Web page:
March For Our Lives Hawai’i #NeverAgain
Today, Jaelynn Rose Willey, 16, died. She was standing in the hallway of her Maryland high school on Tuesday when she was shot with a semi-automatic handgun. On an average day in America, seven children and teens are killed with guns. HPR’s Noe Tanigawa reports, since the Parkland, Florida shootings which took 17 young lives, a youth movement has taken root against gun violence.
Eight March for Our Lives events are planned for tomorrow, Saturday, across Hawai’i, including a rally at 9am at Ala Moana Park and a rally and march from the State Capitol that begins at 10am. For events on Kaua'i, Hawai'i Island, Maui, and elsewhere on O'ahu, just put your zip code in here: https://bit.ly/2FBvw1P
“You take both of your feet, and you just jump in!”
That’s how Sarah Catino, a University of Hawai’i Manoa sociology senior, describes starting a March for Our Lives effort on Oahu. She hopes young people will turn out to demand strict gun regulation and an end to gun violence around the nation.
Catino: There’s definitely days that, and it's a lot of the time, you kind of hear a door open to our classroom and when the door opens your like, aauugh, and the hair stands up on your neck a little bit. It's a thought that you have when you walk into a classroom or movie theater or concert or, anywhere really.
In America, there have been shootings on school campuses since the first one recorded during Pontiac’s War in Pennsylvania in 1764. There were a dozen or so every decade, with the numbers inching upward, then an increase in the 1970’s to 30 that decade. There were 39 school shooting incidents in the 1980’s---then in the 90’s, there were 62. Seven years into this decade, 148 school shootings represent a steep increase.
Catino: Why are we living like this? This is absolutely asinine. Why are we doing it?
“To me this feels like something different.” Jun Shin is a freshman at UH Manoa.
Shin: From reading history books, just like you know a long time ago like the youth empowered the civil rights movement and they helped to lower the voting age. Once again the youth are standing up. I feel like that is the catalyst. We're creating what we think is right.
Catino: If the people in power aren't going to do anything to be that change you know we're going to do it ourselves and that's what a democracy is. You know the well ran dry. We’re not reaping any of the benefits of this American Dream. The American Dream is like fast food and getting shot in your classroom. We're willing to change that, I think, and instead of just sitting around and being like, oh okay.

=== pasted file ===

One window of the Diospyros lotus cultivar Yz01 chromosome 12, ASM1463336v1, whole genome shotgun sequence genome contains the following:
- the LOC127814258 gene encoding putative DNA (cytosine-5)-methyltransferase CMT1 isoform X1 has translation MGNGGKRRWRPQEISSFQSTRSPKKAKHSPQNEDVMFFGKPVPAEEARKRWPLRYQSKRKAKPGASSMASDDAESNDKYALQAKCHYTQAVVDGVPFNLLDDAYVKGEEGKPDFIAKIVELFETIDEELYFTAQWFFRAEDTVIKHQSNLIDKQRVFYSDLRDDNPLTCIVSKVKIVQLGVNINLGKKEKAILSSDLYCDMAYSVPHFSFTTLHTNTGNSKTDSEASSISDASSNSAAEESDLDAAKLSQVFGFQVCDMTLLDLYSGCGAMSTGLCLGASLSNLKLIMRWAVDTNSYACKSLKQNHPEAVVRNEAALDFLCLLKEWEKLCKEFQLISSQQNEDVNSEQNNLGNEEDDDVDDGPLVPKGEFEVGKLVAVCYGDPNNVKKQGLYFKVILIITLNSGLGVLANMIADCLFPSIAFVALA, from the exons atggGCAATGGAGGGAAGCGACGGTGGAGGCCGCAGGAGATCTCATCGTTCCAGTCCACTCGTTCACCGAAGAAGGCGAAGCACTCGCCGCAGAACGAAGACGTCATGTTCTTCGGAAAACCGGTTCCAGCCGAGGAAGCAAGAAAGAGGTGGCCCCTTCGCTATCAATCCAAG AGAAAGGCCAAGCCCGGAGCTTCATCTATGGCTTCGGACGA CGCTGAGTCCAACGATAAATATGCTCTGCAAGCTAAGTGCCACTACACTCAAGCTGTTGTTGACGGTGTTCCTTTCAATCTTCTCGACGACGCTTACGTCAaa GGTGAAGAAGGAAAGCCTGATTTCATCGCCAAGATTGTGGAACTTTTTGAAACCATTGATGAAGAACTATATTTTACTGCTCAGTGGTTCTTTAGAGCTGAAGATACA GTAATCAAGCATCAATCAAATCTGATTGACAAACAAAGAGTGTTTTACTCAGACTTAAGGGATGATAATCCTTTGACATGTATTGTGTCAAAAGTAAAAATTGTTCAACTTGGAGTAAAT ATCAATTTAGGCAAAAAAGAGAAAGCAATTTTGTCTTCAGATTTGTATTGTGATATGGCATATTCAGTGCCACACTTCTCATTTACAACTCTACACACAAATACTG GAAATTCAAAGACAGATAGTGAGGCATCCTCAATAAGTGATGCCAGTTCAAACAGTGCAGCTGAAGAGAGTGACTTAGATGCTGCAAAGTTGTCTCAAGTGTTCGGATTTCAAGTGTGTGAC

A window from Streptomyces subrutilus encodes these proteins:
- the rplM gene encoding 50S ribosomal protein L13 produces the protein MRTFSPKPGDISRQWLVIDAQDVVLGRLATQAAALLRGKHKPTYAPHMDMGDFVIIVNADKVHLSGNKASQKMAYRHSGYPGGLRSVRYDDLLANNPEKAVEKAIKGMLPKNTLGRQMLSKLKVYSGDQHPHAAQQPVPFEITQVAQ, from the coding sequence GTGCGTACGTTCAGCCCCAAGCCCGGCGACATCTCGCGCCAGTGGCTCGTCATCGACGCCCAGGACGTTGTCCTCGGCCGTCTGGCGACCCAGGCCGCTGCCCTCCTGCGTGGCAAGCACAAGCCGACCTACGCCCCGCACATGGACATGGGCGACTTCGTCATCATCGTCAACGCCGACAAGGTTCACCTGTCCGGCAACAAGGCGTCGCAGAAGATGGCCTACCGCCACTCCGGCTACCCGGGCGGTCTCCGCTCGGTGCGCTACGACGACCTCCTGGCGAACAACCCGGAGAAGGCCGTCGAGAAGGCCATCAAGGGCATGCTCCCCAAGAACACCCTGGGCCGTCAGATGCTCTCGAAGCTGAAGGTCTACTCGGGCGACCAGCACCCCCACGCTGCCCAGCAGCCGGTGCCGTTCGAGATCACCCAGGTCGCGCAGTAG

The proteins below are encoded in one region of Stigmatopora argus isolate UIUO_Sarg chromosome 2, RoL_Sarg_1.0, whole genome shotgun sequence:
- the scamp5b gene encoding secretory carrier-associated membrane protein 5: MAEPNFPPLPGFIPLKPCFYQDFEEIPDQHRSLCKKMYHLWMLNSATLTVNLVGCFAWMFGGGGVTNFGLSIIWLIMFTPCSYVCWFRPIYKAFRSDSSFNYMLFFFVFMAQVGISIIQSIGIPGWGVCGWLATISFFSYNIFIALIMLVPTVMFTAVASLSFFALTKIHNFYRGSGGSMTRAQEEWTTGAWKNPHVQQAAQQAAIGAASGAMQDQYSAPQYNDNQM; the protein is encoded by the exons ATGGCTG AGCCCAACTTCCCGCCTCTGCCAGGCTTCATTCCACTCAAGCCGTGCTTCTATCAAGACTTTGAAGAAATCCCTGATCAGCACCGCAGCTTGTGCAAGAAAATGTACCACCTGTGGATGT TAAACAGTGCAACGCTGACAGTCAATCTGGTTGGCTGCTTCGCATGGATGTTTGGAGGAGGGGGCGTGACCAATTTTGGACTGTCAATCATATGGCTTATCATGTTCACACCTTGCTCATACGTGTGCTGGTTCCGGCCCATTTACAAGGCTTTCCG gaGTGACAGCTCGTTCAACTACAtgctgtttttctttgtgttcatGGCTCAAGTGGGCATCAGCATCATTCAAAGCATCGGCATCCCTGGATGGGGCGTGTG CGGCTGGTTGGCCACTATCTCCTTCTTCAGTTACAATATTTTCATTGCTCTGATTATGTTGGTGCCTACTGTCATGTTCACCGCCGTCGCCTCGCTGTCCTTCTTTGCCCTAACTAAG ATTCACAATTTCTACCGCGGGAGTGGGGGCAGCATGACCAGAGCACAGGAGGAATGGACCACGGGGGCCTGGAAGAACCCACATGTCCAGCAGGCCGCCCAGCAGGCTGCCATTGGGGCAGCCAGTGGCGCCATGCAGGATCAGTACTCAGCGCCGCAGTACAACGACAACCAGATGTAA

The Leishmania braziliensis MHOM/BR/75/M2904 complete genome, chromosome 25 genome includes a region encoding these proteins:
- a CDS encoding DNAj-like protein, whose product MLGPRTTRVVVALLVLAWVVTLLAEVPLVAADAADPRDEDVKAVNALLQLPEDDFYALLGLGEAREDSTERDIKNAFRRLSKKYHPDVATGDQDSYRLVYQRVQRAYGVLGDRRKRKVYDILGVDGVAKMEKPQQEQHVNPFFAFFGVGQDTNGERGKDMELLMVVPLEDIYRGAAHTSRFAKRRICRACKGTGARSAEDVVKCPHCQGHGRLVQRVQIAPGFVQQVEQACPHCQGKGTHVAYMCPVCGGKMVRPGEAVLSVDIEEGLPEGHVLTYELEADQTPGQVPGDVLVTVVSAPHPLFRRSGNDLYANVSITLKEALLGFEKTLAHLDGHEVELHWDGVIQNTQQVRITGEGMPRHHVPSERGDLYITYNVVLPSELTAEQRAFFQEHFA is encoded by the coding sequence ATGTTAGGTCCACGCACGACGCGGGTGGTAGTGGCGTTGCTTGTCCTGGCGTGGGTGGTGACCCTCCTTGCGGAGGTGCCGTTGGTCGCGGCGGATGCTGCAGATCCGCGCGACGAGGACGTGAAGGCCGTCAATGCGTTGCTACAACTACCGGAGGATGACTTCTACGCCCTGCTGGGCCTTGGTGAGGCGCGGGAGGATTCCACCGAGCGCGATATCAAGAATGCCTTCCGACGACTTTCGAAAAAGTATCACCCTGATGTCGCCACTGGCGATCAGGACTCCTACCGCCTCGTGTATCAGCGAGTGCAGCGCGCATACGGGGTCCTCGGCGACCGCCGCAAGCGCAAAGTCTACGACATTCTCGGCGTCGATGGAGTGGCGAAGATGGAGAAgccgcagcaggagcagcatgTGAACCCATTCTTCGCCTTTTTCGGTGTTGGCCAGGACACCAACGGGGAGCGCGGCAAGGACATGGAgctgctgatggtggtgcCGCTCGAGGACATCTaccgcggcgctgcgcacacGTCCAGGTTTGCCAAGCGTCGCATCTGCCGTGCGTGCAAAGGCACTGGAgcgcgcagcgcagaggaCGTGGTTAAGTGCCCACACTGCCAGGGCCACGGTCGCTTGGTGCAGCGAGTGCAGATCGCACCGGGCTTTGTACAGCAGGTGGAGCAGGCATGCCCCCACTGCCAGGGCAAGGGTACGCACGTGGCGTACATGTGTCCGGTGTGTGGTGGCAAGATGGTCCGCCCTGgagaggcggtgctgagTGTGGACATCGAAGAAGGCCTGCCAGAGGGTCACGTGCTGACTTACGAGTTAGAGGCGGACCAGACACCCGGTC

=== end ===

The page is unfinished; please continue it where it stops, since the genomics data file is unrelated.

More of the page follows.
What is the American dream right now to you guys?
“I didn’t grow up in the era of like, the huge American Dream, coming to America, and blah blah.” Sacred Hearts Academy Junior, Monica Kenny, was born in 2001.
Kenny: I think this moment right now like this Revolution that’s being started, characterizes what I feel would be the American Dream is to be, by the people, for the people, advocating for the people, for our rights, for equality for everyone.
Catino: John Lewis wrote a book, I was reading it, and one of his twelve tenets of how to be a social activist was, have patience, things do change. The Freedom Riders, when they rode in to Mississippi, three of them were murdered, and their bodies buried and houses were blown up. They were high school and college students in Freedom Summer in Mississippi that went down there to the most segregated place in the country, and fought some of the toughest opposition they ever fought. And they went to the Democratic National Committee and they lost that time around!
Catino: But in 2018 there are more Black officials in Mississippi than any other state in the country. In twenty years if we’re sending our kids to school, we want it to be different. And if it takes that long, okay. But I hope it doesn’t.
Kenny: I personally don’t care if it’s just me and you two shouting from the rooftops every single night about gun control, I personally vow just never to stop caring about this and I hope other people feel the same way too.
Kenny and her friend, Taylor McKenzie, will join with others at Sacred Hearts Academy for a commemoration on April 20th, 2018, the 19th anniversary of the Columbine shootings.
How long can you hold on?
Catino: Forever if we need too. She’s not even in college yet. I’m going to law school next. One foot in front of the other, that’s it. That’s constant. Little progress, little steps, do something every day. And if you don’t do something positive, at least don’t do anything negative. Do no harm, take no sh**.
The students say Hawai’i’s gun laws are a model for the country. This legislative session, they support Senate Bill 2046, SD 1, which would ban “multi-burst trigger activators” and devices that modify weapons to simulate automatic gunfire. They also support House Bill 1908, which would give disqualified gun owners less time to turn weapons in.
In Hawai’i, all firearms must be registered. To buy a firearm in Hawai’i, the applicants must be 21 years old, and obtain a permit from the police department. There’s a 14-day waiting period to allow for background checks on addiction, violent crimes, or serious mental illness.
Marches are scheduled on four islands tomorrow, 3/24/18--- and Maui’s got an evening concert to wrap up their event. Find the event nearest you on the March for Our Lives website.